Open Bionics won $200,000 to continue developing bionic hands after finishing second place in Intel's wearable technology competition.
Founder Joel Gibbard said: "It has been an awesome experience learning from business experts and the other teams. We're far more customer focused now and the result is going to be a prosthetic that is perfectly suited to the needs of amputees. With the money we've now won we can complete the development of this device and get these hands on amputees."
“We totally believe this money will help to revolutionise the prosthetics industry with the use of 3D scanning and 3D printing technology.”
Joel added: “Team Nixie totally deserved the win, they are an amazing set of people who are using technology to open people's minds about what's possible. Likewise, ProGlove are a team of immense talent and I have no doubt that we will be seeing huge innovations from them in the future. It feels great that the winning teams were all from Europe and that we could represent Bristol and the UK.”
Open Bionics teammate Sammy Payne, said: "This competition has been incredible. We have come a long way and we're very grateful to the industry experts and mentors in Silicon Valley for their coaching and guidance. We've been overwhelmed with the messages of support from people who need bionic hands and we'll be using the $200,000 prize money to get these prosthetics to those people faster.”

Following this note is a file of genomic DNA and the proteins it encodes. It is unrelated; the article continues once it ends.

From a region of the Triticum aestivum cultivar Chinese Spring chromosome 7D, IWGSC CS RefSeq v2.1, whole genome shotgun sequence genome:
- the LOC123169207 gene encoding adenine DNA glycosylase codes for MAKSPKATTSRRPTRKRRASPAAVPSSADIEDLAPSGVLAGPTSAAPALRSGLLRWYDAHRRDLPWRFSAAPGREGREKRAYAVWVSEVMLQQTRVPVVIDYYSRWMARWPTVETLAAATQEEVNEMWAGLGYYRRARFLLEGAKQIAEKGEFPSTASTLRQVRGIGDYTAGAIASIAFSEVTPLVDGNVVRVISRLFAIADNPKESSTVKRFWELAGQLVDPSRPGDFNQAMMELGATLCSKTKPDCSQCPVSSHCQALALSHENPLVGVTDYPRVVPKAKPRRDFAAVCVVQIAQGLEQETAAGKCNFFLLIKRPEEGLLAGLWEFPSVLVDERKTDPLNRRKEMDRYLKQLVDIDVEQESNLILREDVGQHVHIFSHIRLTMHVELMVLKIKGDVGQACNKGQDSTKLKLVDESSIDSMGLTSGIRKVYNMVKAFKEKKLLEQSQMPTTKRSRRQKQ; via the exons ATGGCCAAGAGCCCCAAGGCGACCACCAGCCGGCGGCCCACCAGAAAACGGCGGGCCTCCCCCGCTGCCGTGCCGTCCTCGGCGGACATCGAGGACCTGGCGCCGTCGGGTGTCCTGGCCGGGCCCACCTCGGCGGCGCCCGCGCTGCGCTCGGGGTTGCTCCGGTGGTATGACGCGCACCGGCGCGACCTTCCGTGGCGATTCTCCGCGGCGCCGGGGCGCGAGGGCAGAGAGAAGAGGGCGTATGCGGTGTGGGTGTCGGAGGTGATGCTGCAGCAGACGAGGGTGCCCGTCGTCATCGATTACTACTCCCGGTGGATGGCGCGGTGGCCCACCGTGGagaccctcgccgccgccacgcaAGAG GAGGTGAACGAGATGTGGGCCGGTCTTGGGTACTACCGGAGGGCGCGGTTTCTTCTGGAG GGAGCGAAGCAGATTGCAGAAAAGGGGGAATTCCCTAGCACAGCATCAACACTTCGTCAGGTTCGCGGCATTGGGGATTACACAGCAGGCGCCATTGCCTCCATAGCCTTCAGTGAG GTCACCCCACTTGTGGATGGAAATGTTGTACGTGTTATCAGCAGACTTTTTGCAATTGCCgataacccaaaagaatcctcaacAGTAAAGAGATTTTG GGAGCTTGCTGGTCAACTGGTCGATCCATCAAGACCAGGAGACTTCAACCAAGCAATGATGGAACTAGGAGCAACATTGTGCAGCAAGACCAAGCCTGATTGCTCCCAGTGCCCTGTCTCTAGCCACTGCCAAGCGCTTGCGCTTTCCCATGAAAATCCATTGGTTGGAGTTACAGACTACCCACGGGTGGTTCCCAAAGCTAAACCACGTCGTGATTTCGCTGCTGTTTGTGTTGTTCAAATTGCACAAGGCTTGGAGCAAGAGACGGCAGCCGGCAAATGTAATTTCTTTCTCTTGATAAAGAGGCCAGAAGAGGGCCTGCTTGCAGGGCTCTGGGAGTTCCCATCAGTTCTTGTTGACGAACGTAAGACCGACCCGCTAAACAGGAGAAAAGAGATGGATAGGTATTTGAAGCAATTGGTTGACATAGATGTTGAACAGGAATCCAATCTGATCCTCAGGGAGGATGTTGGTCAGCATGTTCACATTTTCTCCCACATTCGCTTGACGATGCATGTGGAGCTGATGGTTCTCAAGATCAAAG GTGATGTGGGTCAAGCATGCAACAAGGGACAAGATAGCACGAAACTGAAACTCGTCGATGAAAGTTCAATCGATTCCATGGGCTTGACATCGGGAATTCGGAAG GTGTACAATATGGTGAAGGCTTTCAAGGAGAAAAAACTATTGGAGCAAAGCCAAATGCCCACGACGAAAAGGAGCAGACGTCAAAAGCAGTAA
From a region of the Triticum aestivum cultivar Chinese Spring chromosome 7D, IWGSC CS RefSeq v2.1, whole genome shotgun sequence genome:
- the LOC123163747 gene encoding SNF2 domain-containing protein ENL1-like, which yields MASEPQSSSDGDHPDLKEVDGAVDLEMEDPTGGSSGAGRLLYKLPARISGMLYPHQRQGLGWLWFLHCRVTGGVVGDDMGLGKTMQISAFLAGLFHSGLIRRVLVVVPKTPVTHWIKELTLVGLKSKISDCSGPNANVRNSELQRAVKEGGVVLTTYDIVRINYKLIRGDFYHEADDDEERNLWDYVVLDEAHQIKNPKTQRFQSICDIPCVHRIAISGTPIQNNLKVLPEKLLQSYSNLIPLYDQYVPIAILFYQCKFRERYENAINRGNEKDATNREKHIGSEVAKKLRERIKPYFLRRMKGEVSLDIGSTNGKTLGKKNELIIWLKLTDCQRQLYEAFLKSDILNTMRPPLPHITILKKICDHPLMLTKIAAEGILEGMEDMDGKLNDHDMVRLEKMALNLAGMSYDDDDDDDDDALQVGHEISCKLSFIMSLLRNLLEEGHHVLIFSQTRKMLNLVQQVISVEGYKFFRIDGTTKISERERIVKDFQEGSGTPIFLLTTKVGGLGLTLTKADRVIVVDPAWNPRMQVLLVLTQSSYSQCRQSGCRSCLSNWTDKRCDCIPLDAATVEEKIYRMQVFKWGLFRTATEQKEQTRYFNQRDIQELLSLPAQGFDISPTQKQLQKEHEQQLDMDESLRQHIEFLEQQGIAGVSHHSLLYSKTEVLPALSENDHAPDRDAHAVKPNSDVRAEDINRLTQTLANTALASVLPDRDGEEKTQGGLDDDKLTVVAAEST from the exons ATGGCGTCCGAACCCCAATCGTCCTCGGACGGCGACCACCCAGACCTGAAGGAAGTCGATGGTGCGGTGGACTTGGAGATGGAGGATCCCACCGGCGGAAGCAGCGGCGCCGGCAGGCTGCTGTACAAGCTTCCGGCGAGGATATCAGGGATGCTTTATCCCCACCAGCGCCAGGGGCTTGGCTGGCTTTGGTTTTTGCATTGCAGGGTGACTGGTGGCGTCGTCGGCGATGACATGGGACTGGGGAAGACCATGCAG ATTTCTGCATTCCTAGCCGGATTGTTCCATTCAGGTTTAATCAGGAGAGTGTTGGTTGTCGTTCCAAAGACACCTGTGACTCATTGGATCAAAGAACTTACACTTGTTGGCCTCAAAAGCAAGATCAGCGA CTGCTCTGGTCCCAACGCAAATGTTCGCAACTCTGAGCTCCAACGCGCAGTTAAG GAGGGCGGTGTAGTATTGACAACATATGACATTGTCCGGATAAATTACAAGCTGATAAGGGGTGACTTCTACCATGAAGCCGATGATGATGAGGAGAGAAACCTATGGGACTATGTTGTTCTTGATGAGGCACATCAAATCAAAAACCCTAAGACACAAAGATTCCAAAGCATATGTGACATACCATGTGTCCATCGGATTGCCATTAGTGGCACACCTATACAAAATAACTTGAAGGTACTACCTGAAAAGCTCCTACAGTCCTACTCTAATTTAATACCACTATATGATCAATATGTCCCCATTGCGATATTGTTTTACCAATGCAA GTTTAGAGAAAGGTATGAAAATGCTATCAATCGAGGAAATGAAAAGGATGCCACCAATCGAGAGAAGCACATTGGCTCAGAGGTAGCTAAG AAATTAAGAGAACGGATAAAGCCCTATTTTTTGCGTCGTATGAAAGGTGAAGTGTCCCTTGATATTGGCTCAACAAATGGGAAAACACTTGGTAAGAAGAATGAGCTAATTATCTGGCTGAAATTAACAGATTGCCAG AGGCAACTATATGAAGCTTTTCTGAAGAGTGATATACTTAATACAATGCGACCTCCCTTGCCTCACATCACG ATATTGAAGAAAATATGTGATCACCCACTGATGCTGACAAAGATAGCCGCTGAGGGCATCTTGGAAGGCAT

“It feels particularly great as a woman because of the five women who were finalists, two walked away as winners. Both teams that placed first and second were the only teams that had women pitching. I think this speaks a lot to the technology and business industry."
"Having the CEO of Best Buy come over to congratulate me on our pitch was a bit surreal. He said he thought our ideas were amazing and it was great to have his support. It was also pretty fantastic when Stefan Olander from Nike stopped me to say hello and shake my hand. The judges seemed impressed with our pitch and offered some great advice."
Open Bionics won the biggest applause of the evening when the team told judges their work was open source.
The company plans to use the money to get their 3D printed bionic hands fully developed and through medical testing and FDA approval.
The team is driven to create bionic hands that are affordable, comfortable to wear, and that look inspiring.
Open Bionics is based inside the Bristol Robotics Laboratory in the UK, it is a world-leading centre for robotics and research.
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